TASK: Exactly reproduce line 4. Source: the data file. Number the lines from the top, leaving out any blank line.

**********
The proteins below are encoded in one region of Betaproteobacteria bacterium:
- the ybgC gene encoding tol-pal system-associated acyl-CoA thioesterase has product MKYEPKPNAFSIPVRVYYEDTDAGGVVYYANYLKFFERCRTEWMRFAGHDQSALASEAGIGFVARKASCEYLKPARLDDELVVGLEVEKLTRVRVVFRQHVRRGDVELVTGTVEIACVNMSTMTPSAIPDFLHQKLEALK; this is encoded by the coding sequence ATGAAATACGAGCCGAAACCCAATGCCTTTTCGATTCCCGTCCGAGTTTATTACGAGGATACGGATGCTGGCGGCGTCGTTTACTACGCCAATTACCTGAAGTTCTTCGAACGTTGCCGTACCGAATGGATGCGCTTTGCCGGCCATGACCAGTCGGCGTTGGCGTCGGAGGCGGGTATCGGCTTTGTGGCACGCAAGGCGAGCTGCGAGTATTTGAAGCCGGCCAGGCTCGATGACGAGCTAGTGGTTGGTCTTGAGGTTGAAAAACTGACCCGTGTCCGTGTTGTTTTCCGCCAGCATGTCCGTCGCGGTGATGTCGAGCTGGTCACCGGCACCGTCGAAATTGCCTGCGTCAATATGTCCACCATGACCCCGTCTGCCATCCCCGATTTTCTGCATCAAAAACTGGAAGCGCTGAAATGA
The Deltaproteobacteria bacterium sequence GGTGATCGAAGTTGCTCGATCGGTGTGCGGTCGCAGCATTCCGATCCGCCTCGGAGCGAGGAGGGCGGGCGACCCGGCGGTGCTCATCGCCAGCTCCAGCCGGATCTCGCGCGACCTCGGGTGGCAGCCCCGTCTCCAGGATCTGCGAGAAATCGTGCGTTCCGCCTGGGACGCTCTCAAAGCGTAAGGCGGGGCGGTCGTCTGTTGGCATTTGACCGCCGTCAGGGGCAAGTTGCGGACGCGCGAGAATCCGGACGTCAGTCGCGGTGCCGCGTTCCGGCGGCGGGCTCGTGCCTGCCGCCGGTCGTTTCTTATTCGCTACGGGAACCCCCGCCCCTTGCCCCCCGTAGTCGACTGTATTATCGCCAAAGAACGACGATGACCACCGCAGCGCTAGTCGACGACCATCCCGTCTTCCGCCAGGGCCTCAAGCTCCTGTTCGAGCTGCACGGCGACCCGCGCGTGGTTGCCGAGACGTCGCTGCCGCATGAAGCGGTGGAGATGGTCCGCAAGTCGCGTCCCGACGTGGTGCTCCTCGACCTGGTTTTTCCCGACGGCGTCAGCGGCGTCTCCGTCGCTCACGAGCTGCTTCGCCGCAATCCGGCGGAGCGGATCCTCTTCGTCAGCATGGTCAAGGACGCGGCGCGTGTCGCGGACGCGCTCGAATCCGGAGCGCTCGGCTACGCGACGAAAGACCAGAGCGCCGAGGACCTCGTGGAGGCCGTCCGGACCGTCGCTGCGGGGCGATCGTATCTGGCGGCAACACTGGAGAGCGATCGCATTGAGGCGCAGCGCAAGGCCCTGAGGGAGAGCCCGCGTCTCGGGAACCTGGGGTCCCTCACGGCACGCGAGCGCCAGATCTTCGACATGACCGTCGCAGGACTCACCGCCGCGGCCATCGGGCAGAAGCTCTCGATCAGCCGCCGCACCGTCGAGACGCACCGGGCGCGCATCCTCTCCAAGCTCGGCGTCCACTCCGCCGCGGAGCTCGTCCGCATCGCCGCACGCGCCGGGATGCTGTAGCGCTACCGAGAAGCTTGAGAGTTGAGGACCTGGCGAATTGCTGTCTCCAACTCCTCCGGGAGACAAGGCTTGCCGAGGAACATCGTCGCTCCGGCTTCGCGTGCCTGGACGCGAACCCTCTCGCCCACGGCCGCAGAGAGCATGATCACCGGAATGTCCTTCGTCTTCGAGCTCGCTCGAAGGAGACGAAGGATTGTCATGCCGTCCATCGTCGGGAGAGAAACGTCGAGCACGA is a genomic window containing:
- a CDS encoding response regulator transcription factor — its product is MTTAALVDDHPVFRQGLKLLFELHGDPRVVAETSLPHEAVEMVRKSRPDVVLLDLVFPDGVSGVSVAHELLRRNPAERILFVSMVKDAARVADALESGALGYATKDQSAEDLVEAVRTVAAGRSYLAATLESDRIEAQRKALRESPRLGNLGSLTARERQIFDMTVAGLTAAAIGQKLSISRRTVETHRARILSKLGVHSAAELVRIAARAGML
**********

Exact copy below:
- a CDS encoding response regulator transcription factor — its product is MTTAALVDDHPVFRQGLKLLFELHGDPRVVAETSLPHEAVEMVRKSRPDVVLLDLVFPDGVSGVSVAHELLRRNPAERILFVSMVKDAARVADALESGALGYATKDQSAEDLVEAVRTVAAGRSYLAATLESDRIEAQRKALRESPRLGNLGSLTARERQIFDMTVAGLTAAAIGQKLSISRRTVETHRARILSKLGVHSAAELVRIAARAGML